Abstract: This paper critically reviews what is known, based on analyses of micro-level U.S. data, about the role of religion in various interrelated decisions that people make over the life cycle, including investments in secular human capital, cohabitation, marriage, divorce, family size and employment. It also identifies gaps in our knowledge, and suggests agenda items for future research in the field. These include use of statistical models that allow for non-linearities in the effects associated with religious participation; consideration of contextual effects; and analyses that address anomalies found in earlier work regarding patterns of non-marital sex and divorce among conservative Protestants. Further work is also needed to increase our understanding of the role that religious factors are playing as various dimensions of the second demographic transition, along with elements of "American exceptionalism," continue to unfold in the U.S.
    Keywords: religiosity, religion
    JEL: J1 J2
    Date: 2009–07
  5. By: Autor, David (MIT); Dorn, David (CEMFI, Madrid)
    Abstract: After a decade in which wages and employment fell precipitously in low-skill occupations and expanded in high-skill occupations, the shape of U.S. earnings and job growth sharply polarized in the 1990s. Employment shares and relative earnings rose in both low and high-skill jobs, leading to a distinct U-shaped relationship between skill levels and employment and wage growth. This paper analyzes the sources of the changing shape of the lower-tail of the U.S. wage and employment distributions. A first contribution is to document a hitherto unknown fact: the twisting of the lower tail is substantially accounted for by a single proximate cause − rising employment and wages in low-education, in-person service occupations. We study the determinants of this rise at the level of local labor markets over the period of 1950 through 2005. Our approach is rooted in a model of changing task specialization in which "routine" clerical and production tasks are displaced by automation. We find that in labor markets that were initially specialized in routine-intensive occupations, employment and wages polarized after 1980, with growing employment and earnings in both high-skill occupations and low-skill service jobs.
    Keywords: skill demand, job tasks, inequality, polarization, technological change, occupational choice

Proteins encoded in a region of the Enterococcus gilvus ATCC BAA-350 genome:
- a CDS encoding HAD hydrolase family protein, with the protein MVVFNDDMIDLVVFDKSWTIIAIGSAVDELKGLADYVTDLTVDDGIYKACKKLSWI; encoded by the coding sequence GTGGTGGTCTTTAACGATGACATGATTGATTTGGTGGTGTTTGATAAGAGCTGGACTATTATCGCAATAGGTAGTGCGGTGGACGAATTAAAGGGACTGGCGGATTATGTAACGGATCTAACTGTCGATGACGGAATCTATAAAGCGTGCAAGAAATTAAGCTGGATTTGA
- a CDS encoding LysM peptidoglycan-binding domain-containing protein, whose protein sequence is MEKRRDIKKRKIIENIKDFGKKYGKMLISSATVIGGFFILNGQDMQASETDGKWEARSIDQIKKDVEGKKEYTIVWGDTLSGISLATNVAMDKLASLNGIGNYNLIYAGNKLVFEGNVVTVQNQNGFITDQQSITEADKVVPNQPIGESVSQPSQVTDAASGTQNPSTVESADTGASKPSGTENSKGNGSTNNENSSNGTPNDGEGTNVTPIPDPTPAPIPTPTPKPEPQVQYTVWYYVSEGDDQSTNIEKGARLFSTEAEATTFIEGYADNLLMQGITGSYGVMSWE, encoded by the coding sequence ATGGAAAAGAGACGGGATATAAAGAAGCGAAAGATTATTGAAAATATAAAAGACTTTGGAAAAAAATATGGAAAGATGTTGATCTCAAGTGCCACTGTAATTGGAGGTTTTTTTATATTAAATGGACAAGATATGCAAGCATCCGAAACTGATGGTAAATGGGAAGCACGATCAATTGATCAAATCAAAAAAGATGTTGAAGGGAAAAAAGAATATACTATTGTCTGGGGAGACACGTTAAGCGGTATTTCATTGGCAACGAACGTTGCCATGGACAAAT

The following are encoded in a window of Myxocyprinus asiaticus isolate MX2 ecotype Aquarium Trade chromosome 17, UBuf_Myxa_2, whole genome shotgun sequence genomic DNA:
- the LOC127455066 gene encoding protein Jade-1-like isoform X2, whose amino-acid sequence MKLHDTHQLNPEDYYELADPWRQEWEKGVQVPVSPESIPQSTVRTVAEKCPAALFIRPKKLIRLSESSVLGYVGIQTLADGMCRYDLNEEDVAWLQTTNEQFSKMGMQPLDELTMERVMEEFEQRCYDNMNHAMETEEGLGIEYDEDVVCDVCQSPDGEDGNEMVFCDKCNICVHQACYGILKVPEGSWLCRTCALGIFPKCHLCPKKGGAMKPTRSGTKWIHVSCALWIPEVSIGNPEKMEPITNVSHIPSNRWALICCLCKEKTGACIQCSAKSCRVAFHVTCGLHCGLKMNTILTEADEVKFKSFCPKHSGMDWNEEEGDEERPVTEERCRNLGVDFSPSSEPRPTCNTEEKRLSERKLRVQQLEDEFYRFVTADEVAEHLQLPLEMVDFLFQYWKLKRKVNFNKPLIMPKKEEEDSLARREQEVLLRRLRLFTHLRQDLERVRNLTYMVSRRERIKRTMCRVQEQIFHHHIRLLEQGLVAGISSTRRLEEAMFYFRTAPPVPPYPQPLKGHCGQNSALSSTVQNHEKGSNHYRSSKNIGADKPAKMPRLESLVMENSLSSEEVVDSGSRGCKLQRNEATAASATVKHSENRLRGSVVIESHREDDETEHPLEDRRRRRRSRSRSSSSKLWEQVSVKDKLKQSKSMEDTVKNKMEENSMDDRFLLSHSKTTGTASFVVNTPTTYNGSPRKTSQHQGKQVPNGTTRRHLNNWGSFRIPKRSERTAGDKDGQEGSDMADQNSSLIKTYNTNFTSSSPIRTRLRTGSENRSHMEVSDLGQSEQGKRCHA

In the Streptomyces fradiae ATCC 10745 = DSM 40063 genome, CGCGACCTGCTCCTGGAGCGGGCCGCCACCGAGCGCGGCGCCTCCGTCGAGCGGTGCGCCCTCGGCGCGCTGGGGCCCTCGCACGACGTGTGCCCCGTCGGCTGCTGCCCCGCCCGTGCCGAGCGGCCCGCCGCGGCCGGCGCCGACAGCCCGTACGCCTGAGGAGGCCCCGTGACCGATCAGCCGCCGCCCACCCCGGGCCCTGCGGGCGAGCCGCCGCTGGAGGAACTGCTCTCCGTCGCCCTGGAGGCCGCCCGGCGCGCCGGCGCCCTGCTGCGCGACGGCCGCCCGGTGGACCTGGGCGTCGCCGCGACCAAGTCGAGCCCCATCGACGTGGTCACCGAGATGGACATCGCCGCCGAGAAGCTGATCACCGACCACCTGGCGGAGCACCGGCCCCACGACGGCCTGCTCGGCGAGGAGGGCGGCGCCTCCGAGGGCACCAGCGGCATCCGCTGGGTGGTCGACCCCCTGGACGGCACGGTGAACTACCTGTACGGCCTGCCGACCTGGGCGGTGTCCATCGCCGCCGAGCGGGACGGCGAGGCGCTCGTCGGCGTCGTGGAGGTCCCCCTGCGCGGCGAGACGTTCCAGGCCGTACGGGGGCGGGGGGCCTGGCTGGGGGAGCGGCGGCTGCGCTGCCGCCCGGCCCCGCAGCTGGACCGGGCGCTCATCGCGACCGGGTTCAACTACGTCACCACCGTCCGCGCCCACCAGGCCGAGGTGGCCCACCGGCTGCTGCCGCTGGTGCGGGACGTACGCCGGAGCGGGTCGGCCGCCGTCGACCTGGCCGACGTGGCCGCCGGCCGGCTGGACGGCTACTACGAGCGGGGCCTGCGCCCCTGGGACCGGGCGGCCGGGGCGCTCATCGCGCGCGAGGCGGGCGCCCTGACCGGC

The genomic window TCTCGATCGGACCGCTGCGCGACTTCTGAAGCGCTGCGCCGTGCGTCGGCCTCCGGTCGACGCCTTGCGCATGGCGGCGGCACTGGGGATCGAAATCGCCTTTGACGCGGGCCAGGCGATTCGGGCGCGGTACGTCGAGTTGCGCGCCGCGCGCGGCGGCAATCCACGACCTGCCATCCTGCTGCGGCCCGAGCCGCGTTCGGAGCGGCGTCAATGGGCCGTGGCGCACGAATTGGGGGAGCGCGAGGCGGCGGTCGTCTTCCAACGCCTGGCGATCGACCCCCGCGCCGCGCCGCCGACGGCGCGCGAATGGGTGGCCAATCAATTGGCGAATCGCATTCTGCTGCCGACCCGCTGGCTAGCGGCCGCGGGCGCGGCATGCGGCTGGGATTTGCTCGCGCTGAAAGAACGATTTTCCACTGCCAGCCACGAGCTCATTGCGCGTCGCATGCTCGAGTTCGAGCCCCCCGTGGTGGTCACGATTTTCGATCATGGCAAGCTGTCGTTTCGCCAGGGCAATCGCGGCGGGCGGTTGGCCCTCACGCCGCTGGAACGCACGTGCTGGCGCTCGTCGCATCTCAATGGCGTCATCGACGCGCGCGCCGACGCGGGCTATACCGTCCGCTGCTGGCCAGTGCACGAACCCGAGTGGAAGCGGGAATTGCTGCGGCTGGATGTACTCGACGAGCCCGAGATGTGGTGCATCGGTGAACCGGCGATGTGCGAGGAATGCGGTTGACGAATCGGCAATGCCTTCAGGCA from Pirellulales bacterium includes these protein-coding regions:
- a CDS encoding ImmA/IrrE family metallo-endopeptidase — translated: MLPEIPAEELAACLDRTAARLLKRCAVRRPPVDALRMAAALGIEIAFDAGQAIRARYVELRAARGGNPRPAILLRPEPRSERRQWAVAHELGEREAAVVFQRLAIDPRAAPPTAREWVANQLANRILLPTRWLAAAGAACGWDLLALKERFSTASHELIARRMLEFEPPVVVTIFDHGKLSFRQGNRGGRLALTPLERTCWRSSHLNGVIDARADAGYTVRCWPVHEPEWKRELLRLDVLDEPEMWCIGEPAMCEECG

JEL: E24 J24 J31 J62 O33
    Date: 2009–07
  6. By: Chiswick, Barry R. (University of Illinois at Chicago); Miller, Paul W. (University of Western Australia)
    Abstract: This paper examines the incidence of the mismatch of the educational attainment and the occupation of employment, and the impact of this mismatch on the earnings, of high-skilled adult male immigrants in the US labor market. Analyses for high-skilled adult male native-born workers are also presented for comparison purposes. The results show that over-education is widespread in the high-skilled US labor market, both for immigrants and the native born. The extent of over-education declines with duration in the US as high-skilled immigrants obtain jobs commensurate with their educational level. Years of schooling that are above that which is usual for a worker's occupation are associated with very low increases in earnings. Indeed, in the first 10 to 20 years in the US years of over-education among high-skilled workers have a negative effect on earnings. This ineffective use of surplus education appears across all occupations and high-skilled education levels. Although schooling serves as a pathway to occupational attainment, earnings appear to be more closely linked to a worker's occupation than to the individual's level of schooling.
    Keywords: immigrants, skill, schooling, occupations, earnings, rates of return
    JEL: I21 J24 J31 J61 F22
    Date: 2009–07
  7. By: John T. Addison; Ralph W. Bailey; W. Stanley Siebert
    Abstract: Taking as our point of departure a model proposed by David Card (2001), we suggest new methods for analyzing wage dispersion in a partially unionized labor market. Card's method disaggregates the la- bor population into skill categories, which procedure entails some loss of information. Accordingly, we develop a model in which each worker individually is assigned a union-membership probability and predicted union and nonunion wages. The model yields a natural three-way de- composition of variance. The decomposition permits counterfactual analysis, using concepts and techniques from the theory of factorial experimental design. We examine causes of the increase in U.K. wage dispersion between 1983 and 1995. Of the factors initially considered, the most influential was a change in the structure of remuneration inside both the union and nonunion sectors. Next in importance was the decrease in union membership. Finally, exogenous changes in la- bor force characteristics had, for most groups considered, only a small negative effect. We supplement this preliminary three-factorial analy- sis with a ?ve-factorial analysis that allows us to examine effects from the wage-equation parameters in greater detail.
    Keywords: wage dispersion, three-way variance decomposition, bivariate kernal density smoothing, union membership, deunionization, factorial experimental design
    JEL: D3 J31 J51
    Date: 2009–06
  8. By: Helpman, Elhanan; Itskhoki, Oleg; Redding, Stephen J
    Abstract: This paper develops a new framework for examining the distributional consequences of international trade that incorporates firm and worker heterogeneity, search and matching frictions in the labor market, and screening of workers by firms. Larger firms pay higher wages and exporters pay higher wages than non-exporters. The opening of trade enhances wage inequality and raises unemployment, but expected welfare gains are ensured if workers are risk neutral. And while wage inequality is larger in a trade equilibrium than in autarky, reductions of trade impediments can either raise or reduce wage inequality.
    Keywords: International Trade; Risk; Unemployment; Wage Inequality
    JEL: E24 F12 F16
    Date: 2009–07